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Interpretive Guidance - Interpretive Letters
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Solicitation of Contributions
Rule Number:

Rule G-37

Solicitation of contributions.  This is in response to your letter in which you summarize your understanding of our telephone conversation relating to section (c) of rule G-37, on political contributions and prohibitions on municipal securities business. As I noted during our conversation, the Board’s rules, including rule G-37, apply solely to brokers, dealers and municipal securities dealers (“dealers”). The Board’s rulemaking authority, granted under Section 15B of the Securities Exchange Act of 1934, does not extend to issuers of municipal securities. Thus, rule G-37 does not impose any obligations upon issuers or officials of issuers. Although the Board appreciates your interest in not placing dealers and their associated persons in a position to violate their obligations under the rule, it is ultimately the responsibility of such dealers and associated persons, in consultation with appropriate compliance personnel, to ensure compliance with Board rules.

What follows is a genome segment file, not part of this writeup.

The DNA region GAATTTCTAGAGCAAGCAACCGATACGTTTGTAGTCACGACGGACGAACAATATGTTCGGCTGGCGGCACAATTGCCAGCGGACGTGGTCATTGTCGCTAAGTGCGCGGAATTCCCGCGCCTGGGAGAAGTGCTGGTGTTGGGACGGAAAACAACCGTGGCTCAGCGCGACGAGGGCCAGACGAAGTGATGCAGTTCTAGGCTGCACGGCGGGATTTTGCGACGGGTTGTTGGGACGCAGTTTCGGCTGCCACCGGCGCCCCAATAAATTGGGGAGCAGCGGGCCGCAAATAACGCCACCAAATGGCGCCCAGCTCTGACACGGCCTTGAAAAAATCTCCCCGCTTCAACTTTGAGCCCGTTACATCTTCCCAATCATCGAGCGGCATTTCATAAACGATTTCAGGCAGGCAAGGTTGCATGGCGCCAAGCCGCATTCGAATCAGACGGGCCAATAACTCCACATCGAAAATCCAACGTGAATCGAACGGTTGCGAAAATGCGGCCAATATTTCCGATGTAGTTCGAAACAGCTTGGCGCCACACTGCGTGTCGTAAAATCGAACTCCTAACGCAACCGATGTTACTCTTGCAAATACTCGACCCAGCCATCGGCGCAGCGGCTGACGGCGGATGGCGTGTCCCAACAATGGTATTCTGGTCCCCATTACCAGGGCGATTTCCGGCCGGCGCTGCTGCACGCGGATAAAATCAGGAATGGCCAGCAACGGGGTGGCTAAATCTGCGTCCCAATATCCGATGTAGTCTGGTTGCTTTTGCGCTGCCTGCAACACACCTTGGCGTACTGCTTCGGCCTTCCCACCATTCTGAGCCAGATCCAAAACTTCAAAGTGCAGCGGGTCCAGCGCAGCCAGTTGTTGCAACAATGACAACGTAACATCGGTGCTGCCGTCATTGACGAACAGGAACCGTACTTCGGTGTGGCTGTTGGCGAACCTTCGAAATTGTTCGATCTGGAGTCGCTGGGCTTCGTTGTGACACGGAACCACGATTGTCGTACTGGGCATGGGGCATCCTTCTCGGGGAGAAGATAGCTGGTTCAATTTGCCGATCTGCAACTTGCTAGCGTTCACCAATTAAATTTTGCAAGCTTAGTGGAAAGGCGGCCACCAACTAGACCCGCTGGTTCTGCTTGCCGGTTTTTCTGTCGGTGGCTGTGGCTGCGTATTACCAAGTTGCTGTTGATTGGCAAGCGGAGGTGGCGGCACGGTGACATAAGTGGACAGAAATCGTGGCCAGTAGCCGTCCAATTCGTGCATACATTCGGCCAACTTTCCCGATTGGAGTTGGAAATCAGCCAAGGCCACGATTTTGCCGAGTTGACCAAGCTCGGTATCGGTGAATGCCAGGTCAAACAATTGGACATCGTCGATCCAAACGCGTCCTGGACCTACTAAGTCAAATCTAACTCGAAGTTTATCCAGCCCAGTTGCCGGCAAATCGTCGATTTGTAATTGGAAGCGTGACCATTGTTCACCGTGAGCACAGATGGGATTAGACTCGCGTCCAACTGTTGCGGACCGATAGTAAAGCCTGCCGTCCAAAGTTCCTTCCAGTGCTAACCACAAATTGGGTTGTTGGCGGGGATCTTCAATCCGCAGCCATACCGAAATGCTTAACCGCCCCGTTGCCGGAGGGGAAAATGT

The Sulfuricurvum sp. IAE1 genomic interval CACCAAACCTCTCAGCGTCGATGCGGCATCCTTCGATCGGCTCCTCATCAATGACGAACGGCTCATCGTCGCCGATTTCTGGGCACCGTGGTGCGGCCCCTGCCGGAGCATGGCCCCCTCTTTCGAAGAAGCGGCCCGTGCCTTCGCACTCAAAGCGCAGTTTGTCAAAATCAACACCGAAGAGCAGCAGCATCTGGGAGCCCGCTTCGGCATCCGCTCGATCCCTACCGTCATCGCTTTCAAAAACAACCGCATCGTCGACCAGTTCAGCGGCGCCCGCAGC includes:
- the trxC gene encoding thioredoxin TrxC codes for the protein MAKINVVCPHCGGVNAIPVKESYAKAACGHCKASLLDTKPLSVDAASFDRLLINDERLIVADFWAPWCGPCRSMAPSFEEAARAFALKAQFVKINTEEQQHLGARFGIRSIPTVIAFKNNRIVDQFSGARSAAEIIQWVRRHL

As you know, rule G-37(c) provides that no dealer or municipal finance professional shall solicit any person or political action committee to make any contribution, or shall coordinate any contributions, to an official of an issuer with which the dealer is engaging or is seeking to engage in municipal securities business. The Board has previously stated that this provision would:

prohibit a dealer and any municipal finance professional from soliciting . . . any other person or entity, to make contributions to an official of an issuer with which the dealer engages or is seeking to engage in municipal securities business or to coordinate (i.e., bundle) contributions. . .[*] [M]unicipal finance professionals may volunteer their personal services in other ways to political campaigns.[1]